A leading proponent of the Case Study House program
There are few images of 20th century architecture more iconic than the nighttime view of Case Study House #22 set on its eagle’s-nest site high above the lights of Los Angeles. With his two innovative houses for the famous project of the Arts and Architecture magazine, American architect Pierre Koenig (1925-2004) became one of the leading figures of the Modern movement in America. While still a student of architecture, he designed and built his first exposed steel house in 1950, proving that the use of prefabricated materials could allow for spatial freedom in affordable houses. Koenig’s houses, like the Johnson House (1962) or the Oberman House (1962), are a direct response to Southern California’s extremely warm and dry climate. His work is deeply marked by his commitment to environmentally and socially responsible design. His houses have thus become characteristic of the spirit of a whole generation: they perfectly capture the excitement and optimism of the American postwar society.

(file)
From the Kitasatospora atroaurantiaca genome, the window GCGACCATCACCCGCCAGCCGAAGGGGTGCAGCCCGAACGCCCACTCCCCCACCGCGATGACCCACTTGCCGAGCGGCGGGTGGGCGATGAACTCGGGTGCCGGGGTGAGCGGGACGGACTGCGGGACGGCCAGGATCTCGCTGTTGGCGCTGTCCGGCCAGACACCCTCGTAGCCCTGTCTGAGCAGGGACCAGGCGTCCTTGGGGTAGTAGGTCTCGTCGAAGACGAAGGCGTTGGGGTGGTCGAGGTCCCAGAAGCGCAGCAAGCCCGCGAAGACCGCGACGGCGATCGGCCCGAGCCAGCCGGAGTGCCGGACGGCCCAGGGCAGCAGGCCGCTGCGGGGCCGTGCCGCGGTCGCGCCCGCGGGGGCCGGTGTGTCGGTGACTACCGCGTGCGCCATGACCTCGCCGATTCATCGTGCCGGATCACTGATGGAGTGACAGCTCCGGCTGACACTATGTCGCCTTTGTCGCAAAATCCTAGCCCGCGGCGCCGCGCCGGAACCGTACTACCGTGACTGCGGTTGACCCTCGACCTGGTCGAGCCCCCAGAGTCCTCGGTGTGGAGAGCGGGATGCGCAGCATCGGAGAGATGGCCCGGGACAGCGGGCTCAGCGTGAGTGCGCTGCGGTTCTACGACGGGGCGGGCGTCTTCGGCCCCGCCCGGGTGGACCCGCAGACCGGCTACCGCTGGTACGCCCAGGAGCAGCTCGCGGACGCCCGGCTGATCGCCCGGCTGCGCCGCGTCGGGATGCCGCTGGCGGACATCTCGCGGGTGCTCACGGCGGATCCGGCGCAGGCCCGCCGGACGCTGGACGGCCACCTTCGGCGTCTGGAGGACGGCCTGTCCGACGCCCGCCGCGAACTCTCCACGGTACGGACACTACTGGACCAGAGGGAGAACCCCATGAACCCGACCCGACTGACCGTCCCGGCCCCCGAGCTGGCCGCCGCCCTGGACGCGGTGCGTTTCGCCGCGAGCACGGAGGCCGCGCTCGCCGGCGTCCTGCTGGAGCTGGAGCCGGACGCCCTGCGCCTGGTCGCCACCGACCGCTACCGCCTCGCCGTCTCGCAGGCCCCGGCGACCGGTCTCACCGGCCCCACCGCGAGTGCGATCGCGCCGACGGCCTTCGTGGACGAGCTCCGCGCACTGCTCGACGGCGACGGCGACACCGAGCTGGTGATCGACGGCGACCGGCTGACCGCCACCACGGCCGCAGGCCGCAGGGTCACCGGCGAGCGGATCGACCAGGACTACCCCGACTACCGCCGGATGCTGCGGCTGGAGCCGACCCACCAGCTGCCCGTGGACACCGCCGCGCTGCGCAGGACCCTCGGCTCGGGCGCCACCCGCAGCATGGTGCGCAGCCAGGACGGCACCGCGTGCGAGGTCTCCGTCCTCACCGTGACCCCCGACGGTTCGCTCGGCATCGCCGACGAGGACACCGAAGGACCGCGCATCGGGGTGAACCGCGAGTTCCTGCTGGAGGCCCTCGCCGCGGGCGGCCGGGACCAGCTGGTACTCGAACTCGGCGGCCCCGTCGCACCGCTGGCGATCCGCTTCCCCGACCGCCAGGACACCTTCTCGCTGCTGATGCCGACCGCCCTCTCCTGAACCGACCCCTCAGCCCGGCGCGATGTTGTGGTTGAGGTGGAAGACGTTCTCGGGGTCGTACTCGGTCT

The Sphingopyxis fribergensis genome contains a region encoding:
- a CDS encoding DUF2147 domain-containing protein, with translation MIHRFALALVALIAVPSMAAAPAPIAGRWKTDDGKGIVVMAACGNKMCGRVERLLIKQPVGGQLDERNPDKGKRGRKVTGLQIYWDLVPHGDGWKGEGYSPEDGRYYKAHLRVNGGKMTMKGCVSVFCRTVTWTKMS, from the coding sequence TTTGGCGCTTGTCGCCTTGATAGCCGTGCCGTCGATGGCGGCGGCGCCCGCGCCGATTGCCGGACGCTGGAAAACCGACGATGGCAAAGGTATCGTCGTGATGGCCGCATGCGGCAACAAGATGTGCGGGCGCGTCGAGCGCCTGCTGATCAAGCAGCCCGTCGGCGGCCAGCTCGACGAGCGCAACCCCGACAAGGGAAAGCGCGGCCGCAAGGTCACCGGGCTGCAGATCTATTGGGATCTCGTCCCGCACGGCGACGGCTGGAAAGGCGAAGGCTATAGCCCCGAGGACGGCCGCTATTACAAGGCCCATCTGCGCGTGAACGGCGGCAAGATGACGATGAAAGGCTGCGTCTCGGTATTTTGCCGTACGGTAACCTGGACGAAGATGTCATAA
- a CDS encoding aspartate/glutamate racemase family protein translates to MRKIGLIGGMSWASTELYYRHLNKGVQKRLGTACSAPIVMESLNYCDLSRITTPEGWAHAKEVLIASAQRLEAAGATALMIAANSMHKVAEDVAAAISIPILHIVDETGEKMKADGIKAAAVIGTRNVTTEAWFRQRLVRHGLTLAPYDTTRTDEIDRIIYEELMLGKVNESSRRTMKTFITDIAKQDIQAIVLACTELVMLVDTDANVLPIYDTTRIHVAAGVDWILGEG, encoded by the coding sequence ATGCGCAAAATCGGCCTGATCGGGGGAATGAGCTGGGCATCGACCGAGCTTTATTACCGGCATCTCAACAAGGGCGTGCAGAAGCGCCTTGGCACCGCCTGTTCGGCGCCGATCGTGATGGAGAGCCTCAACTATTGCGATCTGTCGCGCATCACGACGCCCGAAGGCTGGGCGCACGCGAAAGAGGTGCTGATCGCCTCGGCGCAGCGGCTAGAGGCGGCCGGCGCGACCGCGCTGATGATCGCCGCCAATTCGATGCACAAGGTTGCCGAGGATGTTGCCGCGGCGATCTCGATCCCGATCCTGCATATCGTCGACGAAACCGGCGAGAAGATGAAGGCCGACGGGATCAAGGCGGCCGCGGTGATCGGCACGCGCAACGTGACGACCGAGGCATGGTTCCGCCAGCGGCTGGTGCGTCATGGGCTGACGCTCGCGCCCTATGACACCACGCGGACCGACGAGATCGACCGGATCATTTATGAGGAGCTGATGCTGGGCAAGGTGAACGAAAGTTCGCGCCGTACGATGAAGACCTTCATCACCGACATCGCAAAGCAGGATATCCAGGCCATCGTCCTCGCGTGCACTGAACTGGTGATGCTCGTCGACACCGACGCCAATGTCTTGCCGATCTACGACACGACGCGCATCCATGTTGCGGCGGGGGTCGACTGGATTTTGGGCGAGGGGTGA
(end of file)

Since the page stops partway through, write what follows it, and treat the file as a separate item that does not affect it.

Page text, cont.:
Neil Jackson is an architect and architectural historian who has written extensively on modern architecture in California, where he taught between 1985 and 1990. His 2002 book Craig Ellwood won the Sir Banister Fletcher Award in 2003. His study of Pierre Koenig is the result of a long friendship and a mark of respect for a great architect. Jackson currently teaches at the University of Liverpool.